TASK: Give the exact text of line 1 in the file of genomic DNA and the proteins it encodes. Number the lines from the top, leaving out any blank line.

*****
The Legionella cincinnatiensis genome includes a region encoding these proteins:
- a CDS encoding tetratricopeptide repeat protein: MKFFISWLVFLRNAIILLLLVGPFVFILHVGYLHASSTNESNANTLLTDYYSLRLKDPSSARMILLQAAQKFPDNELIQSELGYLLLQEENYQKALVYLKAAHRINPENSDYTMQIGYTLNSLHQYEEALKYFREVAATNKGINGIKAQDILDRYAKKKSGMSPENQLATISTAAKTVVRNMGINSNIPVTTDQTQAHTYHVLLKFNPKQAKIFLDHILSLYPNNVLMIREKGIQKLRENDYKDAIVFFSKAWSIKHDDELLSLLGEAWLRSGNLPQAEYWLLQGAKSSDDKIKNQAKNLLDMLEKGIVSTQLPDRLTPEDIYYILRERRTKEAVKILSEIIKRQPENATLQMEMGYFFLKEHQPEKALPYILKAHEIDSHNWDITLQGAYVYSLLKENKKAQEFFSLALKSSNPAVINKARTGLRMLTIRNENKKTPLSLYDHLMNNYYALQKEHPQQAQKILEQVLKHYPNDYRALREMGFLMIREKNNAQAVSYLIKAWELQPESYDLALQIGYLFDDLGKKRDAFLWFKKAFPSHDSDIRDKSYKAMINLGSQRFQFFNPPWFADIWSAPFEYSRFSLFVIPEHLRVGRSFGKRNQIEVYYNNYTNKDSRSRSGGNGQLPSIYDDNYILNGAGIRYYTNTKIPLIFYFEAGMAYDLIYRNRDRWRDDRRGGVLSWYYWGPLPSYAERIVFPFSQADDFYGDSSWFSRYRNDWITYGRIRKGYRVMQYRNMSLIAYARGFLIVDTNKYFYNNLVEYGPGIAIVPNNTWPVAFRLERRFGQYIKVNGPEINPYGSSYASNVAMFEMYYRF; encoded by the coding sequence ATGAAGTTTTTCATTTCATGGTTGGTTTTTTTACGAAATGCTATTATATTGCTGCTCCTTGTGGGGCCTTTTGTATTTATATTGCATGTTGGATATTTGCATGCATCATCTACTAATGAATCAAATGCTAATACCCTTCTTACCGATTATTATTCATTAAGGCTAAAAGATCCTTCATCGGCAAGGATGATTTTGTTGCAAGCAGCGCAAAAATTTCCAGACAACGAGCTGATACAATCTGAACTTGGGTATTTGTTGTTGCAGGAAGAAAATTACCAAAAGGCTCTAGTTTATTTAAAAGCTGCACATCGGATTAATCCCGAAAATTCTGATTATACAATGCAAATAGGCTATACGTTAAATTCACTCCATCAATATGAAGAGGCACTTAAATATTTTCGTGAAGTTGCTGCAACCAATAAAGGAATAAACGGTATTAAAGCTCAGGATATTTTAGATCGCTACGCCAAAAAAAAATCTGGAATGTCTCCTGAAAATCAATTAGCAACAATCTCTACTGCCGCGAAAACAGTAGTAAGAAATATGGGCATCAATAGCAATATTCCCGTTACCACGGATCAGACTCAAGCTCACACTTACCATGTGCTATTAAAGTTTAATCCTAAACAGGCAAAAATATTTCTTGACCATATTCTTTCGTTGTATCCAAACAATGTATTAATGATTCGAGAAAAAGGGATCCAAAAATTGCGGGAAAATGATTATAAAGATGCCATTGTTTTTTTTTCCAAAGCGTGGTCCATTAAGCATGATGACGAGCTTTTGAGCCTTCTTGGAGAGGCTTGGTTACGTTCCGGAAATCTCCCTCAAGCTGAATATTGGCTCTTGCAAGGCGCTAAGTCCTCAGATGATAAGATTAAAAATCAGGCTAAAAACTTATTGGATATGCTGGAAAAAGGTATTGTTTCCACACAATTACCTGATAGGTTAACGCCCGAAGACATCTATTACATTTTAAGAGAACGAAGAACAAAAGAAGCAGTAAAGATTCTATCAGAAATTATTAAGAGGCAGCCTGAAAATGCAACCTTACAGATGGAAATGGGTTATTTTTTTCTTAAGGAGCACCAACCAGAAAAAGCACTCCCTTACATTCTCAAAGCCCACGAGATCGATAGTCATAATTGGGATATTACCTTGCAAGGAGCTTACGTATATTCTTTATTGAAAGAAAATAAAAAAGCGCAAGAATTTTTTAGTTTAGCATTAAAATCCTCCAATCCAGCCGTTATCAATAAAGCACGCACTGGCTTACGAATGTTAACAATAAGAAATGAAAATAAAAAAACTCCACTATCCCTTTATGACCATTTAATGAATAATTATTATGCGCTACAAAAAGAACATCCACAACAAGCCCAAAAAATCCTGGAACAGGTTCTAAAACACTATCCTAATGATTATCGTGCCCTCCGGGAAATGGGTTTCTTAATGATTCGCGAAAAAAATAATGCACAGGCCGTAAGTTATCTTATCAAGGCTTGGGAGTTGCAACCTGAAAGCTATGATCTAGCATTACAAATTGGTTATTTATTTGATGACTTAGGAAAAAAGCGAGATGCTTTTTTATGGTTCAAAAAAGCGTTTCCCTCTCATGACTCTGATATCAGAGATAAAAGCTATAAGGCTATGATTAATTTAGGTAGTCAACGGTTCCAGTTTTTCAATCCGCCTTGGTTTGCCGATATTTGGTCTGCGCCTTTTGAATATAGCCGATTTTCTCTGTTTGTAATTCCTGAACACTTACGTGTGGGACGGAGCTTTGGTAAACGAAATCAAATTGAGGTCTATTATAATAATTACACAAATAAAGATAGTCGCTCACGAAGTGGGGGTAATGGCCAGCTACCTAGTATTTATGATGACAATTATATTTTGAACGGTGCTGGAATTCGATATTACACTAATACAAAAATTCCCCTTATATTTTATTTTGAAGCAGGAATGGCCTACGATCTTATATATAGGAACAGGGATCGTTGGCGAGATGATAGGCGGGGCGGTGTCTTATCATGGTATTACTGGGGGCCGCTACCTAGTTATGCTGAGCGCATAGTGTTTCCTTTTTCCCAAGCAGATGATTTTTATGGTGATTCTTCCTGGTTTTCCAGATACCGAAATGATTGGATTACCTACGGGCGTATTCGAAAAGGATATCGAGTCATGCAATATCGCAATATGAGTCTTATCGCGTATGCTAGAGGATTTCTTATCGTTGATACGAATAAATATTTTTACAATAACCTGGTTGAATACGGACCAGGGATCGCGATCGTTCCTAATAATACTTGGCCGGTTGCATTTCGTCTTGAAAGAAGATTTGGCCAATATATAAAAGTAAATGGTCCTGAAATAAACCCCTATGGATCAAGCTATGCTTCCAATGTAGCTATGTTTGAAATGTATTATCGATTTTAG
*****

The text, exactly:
The Legionella cincinnatiensis genome includes a region encoding these proteins: